4 Ways to Deal with the Aftermath of Mass Shootings
Start by talking with your children and taking some small, concrete action.
Posted Aug 04, 2019
In the span of thirteen hours on August 3 and 4, 2019, thirty people were killed in two separate mass shootings in El Paso, Texas and Dayton, Ohio. With nonstop coverage of these massacres on television and the internet, we ask ourselves, “How can I best respond to such senseless tragedies?” Drawing on recommendations from the American Psychological Association, practicing clinicians, and organizations focused on policy and community safety, here are four steps we can take as a start.
1. Talk with your children.
For those who are parents, it may not be obvious how much to say to your children, or how to respond to their questions or concerns. Psychiatrist Michael Scheeringa suggests that such discussions will be most useful if you’re trying to help your children process their own feelings and thoughts, rather than trying to make them feel better. (In the face of a tragedy like a school shooting, he says, it’s just not realistic to feel better right away.) And while it’s important as a parent to acknowledge your own distress, be wary of focusing solely on your own experience, and instead shift your attention back to your children.
The American Psychological Association (APA) suggests thinking through what you want to say to your children ahead of time, so you don’t need to operate on the fly. While it’s important to be responsive to your children at the moment, by planning ahead you will be in a better state of mind to guide the conversation in a way that will be helpful to them.
In addition, help your children find ways to express their concern and care for others, such as sending letters of appreciation to first responders. This can provide an important shift for children from being the passive recipients of an onslaught of horrific news, to being active agents of compassion toward others. In the face of senseless violence, they can affirm through their own actions that another alternative is possible.
2. Take care of yourself.
The APA also recommends taking a break yourself from the incessant news about the latest shootings. While it’s good to be informed, in the modern era of 24/7 cable news, it’s easy to become overwhelmed.
Take care of your health on this day too, as on any other day. That means getting exercise, eating well, and drinking in moderation if at all.
3. Don’t make mental illness a scapegoat for all gun violence.
It’s valid to recognize that psychological problems and predispositions can play a role in gun violence. For example, psychiatrist Ravi Chandra argues that grandiose narcissism and nihilism underlie the White Nationalism manifested in the El Paso shooting.
At the same time, we need to be cautious about assuming that mass shooting can be reduced to mental illness. In some cases, there is a link between mental illness and shooting incidents, but these especially prominent examples may lead us to think this connection is always there, when a closer look at the evidence suggests otherwise. Always remember that gun violence occurs within a social and political context that extends far beyond the individual shooter.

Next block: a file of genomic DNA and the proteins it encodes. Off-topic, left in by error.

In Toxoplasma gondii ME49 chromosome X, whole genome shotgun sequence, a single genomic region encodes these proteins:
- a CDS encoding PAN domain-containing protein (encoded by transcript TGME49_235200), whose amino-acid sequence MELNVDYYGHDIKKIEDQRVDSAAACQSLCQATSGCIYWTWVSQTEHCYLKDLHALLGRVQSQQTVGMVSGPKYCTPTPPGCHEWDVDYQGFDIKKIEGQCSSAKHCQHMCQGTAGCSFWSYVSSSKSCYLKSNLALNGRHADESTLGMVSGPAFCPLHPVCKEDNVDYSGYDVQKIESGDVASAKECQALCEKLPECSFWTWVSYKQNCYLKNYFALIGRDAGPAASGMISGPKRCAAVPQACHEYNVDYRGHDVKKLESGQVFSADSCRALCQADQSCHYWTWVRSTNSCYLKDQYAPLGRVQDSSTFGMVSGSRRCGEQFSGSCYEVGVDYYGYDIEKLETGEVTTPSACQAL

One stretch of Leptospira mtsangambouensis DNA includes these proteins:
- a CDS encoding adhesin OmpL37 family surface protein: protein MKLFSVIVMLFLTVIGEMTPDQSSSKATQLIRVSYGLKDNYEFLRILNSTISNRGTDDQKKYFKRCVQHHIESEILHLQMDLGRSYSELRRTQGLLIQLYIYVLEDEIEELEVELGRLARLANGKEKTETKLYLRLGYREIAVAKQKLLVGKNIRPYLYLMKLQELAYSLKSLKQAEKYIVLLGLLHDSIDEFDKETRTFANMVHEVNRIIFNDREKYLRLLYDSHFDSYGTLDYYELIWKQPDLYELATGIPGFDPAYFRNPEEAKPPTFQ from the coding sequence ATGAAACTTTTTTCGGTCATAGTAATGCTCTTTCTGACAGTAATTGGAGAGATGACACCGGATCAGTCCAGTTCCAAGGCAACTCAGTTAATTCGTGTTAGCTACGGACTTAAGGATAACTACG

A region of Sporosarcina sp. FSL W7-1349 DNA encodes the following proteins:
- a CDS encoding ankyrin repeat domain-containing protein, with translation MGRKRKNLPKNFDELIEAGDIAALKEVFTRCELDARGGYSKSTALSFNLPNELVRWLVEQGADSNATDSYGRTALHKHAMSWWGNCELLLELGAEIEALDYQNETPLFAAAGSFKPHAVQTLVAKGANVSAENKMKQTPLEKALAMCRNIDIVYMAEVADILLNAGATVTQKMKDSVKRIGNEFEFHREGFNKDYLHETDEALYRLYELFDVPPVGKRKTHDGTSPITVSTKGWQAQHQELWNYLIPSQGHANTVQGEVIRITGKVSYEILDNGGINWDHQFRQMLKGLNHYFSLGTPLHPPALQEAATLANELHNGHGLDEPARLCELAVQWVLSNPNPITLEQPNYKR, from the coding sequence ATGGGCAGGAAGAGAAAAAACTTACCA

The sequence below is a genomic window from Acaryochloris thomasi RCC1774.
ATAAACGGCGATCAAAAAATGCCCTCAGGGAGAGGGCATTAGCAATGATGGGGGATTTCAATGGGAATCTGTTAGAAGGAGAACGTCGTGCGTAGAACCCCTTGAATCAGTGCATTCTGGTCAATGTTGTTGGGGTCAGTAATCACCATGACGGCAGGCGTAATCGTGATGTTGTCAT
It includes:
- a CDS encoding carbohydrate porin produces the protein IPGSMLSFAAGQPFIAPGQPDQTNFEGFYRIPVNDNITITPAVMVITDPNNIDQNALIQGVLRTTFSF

4. Find a way to take some action, however small.
To help counter the feeling of hopeless that can easily arise in the face of these back-to-back shootings in El Paso and Dayton, find some concrete step you can take to make a difference. For example, this may mean getting involved in a local community organization, which would provide an opportunity to meet face-to-face with neighbors with shared concerns, rather than being isolated.
Or you could write or call your elected officials, asking them to take action in passing legislation to address gun violence. But what if you don’t know precisely what to ask your representatives to do? To start, you could draw on the recommendations of groups that have already identified specific steps that can be taken to improve community safety.
And remember, simply expressing yourself can be good for you. Psychologist James Pennebaker’s pioneering research shows that journaling about trauma can reduce stress and improve the immune system. Though you can’t guarantee that your letters to members of Congress will lead to change, the process of making your views known can be healthy in itself.
But don’t feel like you need to have all the answers to take action. You can call for change, even if you don’t have specific recommendations. Remember that sometimes perfectionism can stand in the way of taking the first step, and that simply doing something is a success in itself. In responding to an issue as overwhelming as mass shootings, for individuals who haven't been involved before, it’s enough simply to take a first step that’s “good enough.”